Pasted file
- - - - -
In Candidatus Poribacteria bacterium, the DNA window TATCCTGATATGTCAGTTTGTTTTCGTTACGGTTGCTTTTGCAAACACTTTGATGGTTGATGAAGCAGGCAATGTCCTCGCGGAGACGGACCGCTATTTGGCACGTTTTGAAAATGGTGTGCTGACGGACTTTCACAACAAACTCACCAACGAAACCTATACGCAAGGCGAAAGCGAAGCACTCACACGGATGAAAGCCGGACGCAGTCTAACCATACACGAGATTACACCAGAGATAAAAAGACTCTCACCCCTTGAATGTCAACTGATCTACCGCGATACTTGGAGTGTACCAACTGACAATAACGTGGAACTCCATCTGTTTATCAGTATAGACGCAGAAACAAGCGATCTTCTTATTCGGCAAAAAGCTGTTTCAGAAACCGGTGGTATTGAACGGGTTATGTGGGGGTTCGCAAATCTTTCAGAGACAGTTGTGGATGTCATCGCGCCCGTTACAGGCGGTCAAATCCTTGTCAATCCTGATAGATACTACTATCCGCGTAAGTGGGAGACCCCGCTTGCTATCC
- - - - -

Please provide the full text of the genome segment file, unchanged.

In Candidatus Poribacteria bacterium, the DNA window TATCCTGATATGTCAGTTTGTTTTCGTTACGGTTGCTTTTGCAAACACTTTGATGGTTGATGAAGCAGGCAATGTCCTCGCGGAGACGGACCGCTATTTGGCACGTTTTGAAAATGGTGTGCTGACGGACTTTCACAACAAACTCACCAACGAAACCTATACGCAAGGCGAAAGCGAAGCACTCACACGGATGAAAGCCGGACGCAGTCTAACCATACACGAGATTACACCAGAGATAAAAAGACTCTCACCCCTTGAATGTCAACTGATCTACCGCGATACTTGGAGTGTACCAACTGACAATAACGTGGAACTCCATCTGTTTATCAGTATAGACGCAGAAACAAGCGATCTTCTTATTCGGCAAAAAGCTGTTTCAGAAACCGGTGGTATTGAACGGGTTATGTGGGGGTTCGCAAATCTTTCAGAGACAGTTGTGGATGTCATCGCGCCCGTTACAGGCGGTCAAATCCTTGTCAATCCTGATAGATACTACTATCCGCGTAAGTGGGAGACCCCGCTTGCTATCC